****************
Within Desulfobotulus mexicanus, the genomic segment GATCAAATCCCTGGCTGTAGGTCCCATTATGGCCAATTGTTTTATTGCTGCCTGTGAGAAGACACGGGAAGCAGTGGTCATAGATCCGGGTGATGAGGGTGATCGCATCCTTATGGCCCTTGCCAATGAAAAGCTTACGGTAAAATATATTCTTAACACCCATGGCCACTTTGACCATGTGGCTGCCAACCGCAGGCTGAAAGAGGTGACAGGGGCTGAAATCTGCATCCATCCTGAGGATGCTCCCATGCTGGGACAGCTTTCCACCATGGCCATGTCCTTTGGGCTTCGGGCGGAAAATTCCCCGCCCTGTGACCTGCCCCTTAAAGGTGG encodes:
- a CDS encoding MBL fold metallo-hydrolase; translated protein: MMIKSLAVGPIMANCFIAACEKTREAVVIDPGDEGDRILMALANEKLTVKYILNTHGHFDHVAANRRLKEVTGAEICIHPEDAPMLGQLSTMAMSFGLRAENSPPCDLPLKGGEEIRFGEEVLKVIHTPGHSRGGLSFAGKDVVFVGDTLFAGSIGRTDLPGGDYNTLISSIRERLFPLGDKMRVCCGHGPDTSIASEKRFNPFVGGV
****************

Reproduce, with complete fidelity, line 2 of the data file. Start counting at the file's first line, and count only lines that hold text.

- a CDS encoding MBL fold metallo-hydrolase; translated protein: MMIKSLAVGPIMANCFIAACEKTREAVVIDPGDEGDRILMALANEKLTVKYILNTHGHFDHVAANRRLKEVTGAEICIHPEDAPMLGQLSTMAMSFGLRAENSPPCDLPLKGGEEIRFGEEVLKVIHTPGHSRGGLSFAGKDVVFVGDTLFAGSIGRTDLPGGDYNTLISSIRERLFPLGDKMRVCCGHGPDTSIASEKRFNPFVGGV